A couple of decades ago, I wrote a book in which I talked about what it takes to be a good citizen in a representative democracy like ours. I thought the principles I laid out were timeless, but I recently reread them and boy, they seem a lot less clear-cut now.
In principle, everything I wrote back then is still key to the functioning of our democracy: you need to vote; you need to take the time to be informed about policy and politics; you need to be in touch with your representatives to let them know what’s important to you; and you need to be involved in making your community, state, and country a better place to live. Each of these still matters. A lot.
But over the past 20 years, each has also become more difficult, more politically fraught, and more challenging to navigate responsibly. Some states are trying to make voting more difficult. Misinformation is rampant, and not only online. Being in touch with legislators and becoming involved in public issues have lost their innocence since Jan. 6 and threats to politicians and other public officials became commonplace.
I see the fallout regularly when I talk with young people who want to become involved in politics or in community affairs but worry about what they might be exposing themselves to if they do. The challenge we face is that our system won’t work unless citizens participate in a constructive fashion. In a sense, there’s now a fifth responsibility for us to shoulder as good citizens: overcoming the predicaments we face on the road to the other four.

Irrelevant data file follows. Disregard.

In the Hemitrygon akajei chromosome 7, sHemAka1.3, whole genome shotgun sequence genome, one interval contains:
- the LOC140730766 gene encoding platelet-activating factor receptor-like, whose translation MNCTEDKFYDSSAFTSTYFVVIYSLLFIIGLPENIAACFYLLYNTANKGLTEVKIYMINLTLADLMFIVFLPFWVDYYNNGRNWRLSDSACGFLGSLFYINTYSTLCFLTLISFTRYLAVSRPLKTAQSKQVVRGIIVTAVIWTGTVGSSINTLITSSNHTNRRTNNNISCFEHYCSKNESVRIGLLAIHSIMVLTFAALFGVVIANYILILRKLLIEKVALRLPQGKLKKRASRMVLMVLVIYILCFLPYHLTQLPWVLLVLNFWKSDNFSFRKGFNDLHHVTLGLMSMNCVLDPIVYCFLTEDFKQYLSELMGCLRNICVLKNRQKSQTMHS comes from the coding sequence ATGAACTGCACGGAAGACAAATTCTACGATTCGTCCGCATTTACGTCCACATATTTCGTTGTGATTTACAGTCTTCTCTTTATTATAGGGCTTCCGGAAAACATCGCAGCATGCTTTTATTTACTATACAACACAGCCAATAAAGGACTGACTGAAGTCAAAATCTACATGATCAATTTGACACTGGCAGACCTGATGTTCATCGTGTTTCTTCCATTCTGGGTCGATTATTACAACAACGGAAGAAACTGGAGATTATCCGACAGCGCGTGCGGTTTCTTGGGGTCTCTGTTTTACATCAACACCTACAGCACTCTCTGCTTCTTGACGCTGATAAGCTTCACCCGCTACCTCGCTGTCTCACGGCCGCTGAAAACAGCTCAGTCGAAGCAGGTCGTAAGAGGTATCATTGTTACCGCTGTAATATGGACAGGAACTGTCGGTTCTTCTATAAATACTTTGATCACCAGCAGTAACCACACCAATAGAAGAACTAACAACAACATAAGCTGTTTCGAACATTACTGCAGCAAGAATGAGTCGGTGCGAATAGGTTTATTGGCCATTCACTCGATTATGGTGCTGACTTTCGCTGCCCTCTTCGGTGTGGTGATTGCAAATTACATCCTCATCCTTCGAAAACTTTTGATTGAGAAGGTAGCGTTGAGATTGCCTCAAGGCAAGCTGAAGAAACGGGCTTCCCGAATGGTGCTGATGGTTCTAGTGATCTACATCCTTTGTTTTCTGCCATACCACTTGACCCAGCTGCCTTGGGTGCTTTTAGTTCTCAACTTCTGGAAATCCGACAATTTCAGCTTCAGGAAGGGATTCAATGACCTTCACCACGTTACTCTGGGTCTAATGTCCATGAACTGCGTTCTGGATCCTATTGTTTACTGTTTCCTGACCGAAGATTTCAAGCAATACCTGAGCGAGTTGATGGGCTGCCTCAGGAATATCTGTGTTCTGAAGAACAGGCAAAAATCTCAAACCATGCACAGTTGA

Twenty years ago, I’d have said that the foundation of good citizenship was voting. I’ve changed my mind. I believe everything else flows from taking responsibility for being informed. This means looking for trustworthy sources of information, being on guard against misinformation and biased interpretations, and recognizing that in the online world in particular, false or slanted information is rampant. Let me be blatant: Mainstream news organizations have plenty of faults and sometimes go astray, but day in and day out they’re the most reliable source of news and information out there. But it’s not safe to rely on just one: Seeking a variety of sources beyond your own ideological wheelhouse will make you far more knowledgeable.
This, obviously, is key to being a voter. So, I would argue, is advocating for making it as easy to vote as possible while making sure that the mechanics of elections remain secure. We are stronger as a country when more people have a stake in choosing our leadership.
In a sense, being knowledgeable and well-informed is also key to being in touch with legislators and to promoting a cause or taking on an issue. Lawmakers are bombarded with input from others. To be effective, it helps to look at sources on both sides of the issue and understand the arguments that seem most persuasive. Similarly, if you’re contacting a member based on the request of some interest group (or someone you've seen on television or online), you want to spend a little time gauging the reliability of the information they're using; just firing off a message that parrots their argument is unlikely to be productive.
The same sentiment holds for becoming involved in community or public life. Involvement is great—but not blind involvement. How reliable is the information you’re basing your actions on? Is your involvement helping, rather than hurting because it’s based on incorrect information? Similarly, if someone asks you to get involved to save your town or state or country from some alleged peril, how accurately have they depicted the problem and have you carefully sorted out the claims on both sides of the issue?
I know. All of this seems like a lot of work. And it is. But American democracy was built on the assumption of an engaged and well-informed electorate. It’s gotten a lot more complicated over the centuries, but if one core truth has remained constant, it’s this: If responsible citizens do not participate in the system, then the system will not work. It’s as simple as that.